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"I wish I could go back," said Anna. "I guess I thought it would always be there, and I could go back and learn more when I was older. But now I'm older and it's gone."
"All the great art scenes are like that," said Mariah. "Renoir's career was half over before the term Impressionism caught on. And Fitzgerald and Hemingway had given up on the Left Bank long before the place was overrun by talentless hacks who wanted to imitate the Lost Generation lifestyle. And the Beats had mostly left San Francisco before busloads of visitors started to do tours of the Haight-Ashbury. When Johnny Rotten couldn't work with the Sex Pistols anymore, he left and the London punk scene began to die. Later on, he said he regretted his decision to leave. Everyone thinks they can go away and come back later, but they never can. When Joan Didion and her husband left New York, she quipped that some other couples were staying too late at the party, but that gets it all backward. The party ends whether you want it to or not, and it takes an unusual arrogance to celebrate the end of an era that some people will remember as the best years of their life. Hemingway lived in Paris during his twenties, but he didn't write about his experience in Paris until he was in his sixties. No one ever knows they're part of an art movement; it's something you only see afterward."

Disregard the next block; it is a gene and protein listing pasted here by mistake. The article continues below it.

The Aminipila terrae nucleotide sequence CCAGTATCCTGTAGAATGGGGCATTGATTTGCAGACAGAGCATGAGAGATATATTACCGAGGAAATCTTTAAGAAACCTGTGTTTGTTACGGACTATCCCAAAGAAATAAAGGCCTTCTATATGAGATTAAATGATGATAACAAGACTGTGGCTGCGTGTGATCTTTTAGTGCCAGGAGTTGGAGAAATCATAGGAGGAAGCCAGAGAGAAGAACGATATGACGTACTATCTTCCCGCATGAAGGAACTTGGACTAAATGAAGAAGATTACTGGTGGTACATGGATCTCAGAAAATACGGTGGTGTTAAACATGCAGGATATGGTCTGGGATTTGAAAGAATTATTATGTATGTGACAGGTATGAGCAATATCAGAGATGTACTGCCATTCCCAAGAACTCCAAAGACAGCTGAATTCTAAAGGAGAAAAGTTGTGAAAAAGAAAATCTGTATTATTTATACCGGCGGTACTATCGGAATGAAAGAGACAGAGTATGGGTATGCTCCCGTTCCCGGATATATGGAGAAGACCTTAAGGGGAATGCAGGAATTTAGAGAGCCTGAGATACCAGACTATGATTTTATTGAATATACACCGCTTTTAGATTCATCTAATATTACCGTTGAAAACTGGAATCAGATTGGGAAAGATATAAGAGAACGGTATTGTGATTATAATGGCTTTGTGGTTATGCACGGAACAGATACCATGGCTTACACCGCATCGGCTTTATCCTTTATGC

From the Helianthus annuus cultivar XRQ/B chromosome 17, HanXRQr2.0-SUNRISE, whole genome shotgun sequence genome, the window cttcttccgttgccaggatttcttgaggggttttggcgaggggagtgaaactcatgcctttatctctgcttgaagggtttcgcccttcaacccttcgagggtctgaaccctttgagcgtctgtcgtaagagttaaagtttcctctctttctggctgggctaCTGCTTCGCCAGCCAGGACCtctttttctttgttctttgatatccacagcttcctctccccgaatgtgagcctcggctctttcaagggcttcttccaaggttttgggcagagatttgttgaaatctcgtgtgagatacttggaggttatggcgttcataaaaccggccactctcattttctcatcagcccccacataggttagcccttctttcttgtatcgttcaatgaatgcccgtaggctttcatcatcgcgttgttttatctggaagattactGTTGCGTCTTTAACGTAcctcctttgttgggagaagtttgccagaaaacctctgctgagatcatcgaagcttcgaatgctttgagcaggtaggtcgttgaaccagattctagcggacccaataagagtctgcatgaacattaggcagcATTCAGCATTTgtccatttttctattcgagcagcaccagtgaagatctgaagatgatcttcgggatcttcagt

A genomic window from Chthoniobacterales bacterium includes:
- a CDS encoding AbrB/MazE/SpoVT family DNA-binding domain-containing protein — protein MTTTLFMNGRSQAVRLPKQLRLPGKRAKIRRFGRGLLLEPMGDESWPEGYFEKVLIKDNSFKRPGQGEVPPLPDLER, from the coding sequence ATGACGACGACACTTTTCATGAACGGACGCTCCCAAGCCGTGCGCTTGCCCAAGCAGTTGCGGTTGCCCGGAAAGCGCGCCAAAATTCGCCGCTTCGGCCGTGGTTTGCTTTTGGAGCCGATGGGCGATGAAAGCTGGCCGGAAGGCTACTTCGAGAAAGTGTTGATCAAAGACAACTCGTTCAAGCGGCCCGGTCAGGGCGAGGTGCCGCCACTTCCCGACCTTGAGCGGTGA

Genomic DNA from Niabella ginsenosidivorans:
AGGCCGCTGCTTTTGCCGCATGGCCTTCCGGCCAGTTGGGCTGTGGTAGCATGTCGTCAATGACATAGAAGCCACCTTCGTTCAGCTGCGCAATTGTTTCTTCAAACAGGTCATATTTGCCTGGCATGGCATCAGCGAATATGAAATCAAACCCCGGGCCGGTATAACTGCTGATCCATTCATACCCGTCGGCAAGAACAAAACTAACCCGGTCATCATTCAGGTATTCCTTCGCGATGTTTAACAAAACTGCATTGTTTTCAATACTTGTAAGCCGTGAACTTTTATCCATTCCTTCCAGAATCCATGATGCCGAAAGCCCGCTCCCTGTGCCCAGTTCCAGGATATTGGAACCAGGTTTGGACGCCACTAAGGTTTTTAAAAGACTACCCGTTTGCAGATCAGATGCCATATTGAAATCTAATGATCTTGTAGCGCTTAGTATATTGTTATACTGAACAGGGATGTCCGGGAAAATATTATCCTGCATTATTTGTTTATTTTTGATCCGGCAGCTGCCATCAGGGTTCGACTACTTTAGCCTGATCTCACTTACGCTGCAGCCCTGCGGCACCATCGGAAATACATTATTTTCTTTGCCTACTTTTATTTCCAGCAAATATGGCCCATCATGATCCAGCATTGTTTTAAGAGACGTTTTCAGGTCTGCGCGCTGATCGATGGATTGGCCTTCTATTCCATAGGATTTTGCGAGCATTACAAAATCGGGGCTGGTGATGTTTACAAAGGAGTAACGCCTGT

"But if we only see it in retrospect, then how can we find the next great art scene?" asked Anna. "What do I look for?"
Also read this true story about a startup I worked at in 2015:
An interview with Martha Mendenhall, theater director
An interview with Kelly O'Donnel, theater director
Book review: Evening, by Susan Minot
Book review: Pretty Much Screwed, by Jenna McCarthy
Book review: I Take You, by Eliza Kennedy
Femslash and the growing power of fandom
Um, err, uh, I guess this isn’t a terrible review?
Do you get Coldplay? Like, really get Coldplay?
If you want to go dancing in New York City, consider Silvana
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